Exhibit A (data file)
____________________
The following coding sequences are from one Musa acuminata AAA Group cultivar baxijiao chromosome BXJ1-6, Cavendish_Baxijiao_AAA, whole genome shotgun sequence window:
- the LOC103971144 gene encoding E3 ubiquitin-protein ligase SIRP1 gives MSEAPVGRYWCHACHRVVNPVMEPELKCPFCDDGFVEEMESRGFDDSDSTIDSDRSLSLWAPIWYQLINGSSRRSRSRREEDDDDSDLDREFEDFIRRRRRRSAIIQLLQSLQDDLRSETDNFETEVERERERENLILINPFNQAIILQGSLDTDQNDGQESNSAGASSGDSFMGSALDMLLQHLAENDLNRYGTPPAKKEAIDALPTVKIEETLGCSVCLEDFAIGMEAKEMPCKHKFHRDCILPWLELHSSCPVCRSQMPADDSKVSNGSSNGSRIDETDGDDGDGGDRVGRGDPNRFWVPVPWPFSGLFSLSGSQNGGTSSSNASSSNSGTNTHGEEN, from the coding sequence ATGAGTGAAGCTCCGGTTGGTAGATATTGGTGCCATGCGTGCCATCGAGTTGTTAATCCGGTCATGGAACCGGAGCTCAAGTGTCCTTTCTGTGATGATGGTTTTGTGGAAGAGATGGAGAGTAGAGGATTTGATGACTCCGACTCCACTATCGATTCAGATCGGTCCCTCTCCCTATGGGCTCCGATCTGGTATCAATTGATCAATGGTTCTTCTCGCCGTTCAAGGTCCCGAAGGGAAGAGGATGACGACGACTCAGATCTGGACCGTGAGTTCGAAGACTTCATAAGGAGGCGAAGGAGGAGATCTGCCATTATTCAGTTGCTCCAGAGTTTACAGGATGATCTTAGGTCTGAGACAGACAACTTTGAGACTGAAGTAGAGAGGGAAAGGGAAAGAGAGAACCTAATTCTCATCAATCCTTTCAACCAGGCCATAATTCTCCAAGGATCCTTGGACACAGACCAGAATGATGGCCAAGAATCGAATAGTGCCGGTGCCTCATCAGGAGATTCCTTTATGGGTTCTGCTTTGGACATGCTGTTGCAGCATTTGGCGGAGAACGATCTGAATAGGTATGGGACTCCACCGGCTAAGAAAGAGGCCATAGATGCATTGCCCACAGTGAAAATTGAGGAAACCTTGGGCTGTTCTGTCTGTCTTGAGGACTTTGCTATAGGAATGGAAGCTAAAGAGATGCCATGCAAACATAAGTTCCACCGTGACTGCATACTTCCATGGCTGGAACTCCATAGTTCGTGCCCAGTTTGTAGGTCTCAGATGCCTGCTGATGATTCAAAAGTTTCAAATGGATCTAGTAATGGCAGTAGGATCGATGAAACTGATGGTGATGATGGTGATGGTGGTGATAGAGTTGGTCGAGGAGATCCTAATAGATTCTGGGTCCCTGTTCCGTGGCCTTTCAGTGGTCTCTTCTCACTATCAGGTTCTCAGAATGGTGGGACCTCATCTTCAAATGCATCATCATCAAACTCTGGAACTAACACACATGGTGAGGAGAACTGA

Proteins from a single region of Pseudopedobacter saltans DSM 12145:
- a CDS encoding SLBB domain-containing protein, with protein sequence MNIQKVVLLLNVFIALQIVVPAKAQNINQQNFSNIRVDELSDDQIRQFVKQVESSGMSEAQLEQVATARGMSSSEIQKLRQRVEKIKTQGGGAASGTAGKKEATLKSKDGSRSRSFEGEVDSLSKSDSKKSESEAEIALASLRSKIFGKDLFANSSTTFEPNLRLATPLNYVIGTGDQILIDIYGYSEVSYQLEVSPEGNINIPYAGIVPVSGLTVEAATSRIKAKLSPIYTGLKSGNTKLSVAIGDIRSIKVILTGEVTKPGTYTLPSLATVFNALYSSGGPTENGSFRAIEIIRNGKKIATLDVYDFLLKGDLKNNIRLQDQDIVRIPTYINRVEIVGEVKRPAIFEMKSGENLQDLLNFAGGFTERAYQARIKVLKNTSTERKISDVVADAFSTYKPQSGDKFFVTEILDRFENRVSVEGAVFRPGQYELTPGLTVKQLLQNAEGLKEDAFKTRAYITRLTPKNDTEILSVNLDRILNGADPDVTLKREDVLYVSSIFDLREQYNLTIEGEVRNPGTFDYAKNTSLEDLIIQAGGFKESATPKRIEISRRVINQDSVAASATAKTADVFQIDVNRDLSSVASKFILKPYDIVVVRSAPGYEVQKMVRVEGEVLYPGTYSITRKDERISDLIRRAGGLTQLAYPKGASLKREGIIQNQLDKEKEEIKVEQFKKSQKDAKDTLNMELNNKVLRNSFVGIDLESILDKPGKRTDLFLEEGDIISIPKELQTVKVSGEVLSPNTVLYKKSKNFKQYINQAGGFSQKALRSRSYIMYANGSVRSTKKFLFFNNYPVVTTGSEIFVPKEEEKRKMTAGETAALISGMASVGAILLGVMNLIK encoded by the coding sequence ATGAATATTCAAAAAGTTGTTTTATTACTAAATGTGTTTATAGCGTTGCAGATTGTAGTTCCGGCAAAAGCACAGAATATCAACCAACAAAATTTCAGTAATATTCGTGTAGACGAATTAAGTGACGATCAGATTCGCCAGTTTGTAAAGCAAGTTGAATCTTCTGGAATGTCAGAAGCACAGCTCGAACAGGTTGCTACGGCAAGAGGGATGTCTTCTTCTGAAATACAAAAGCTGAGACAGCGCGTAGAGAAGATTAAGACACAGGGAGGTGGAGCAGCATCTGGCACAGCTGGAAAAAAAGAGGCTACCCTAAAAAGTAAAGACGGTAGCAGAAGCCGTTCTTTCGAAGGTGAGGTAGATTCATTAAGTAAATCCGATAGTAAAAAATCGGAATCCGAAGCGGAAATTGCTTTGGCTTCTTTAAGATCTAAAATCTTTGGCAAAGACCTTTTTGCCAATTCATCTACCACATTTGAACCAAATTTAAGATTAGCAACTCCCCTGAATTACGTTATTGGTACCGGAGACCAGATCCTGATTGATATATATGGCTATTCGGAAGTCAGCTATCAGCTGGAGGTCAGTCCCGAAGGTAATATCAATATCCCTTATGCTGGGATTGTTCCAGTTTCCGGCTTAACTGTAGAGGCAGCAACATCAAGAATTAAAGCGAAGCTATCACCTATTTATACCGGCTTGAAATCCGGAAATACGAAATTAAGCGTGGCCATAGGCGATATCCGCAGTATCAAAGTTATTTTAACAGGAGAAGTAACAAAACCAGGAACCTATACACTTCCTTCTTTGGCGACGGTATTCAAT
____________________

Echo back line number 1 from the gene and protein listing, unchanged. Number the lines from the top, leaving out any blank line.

The following coding sequences are from one Musa acuminata AAA Group cultivar baxijiao chromosome BXJ1-6, Cavendish_Baxijiao_AAA, whole genome shotgun sequence window: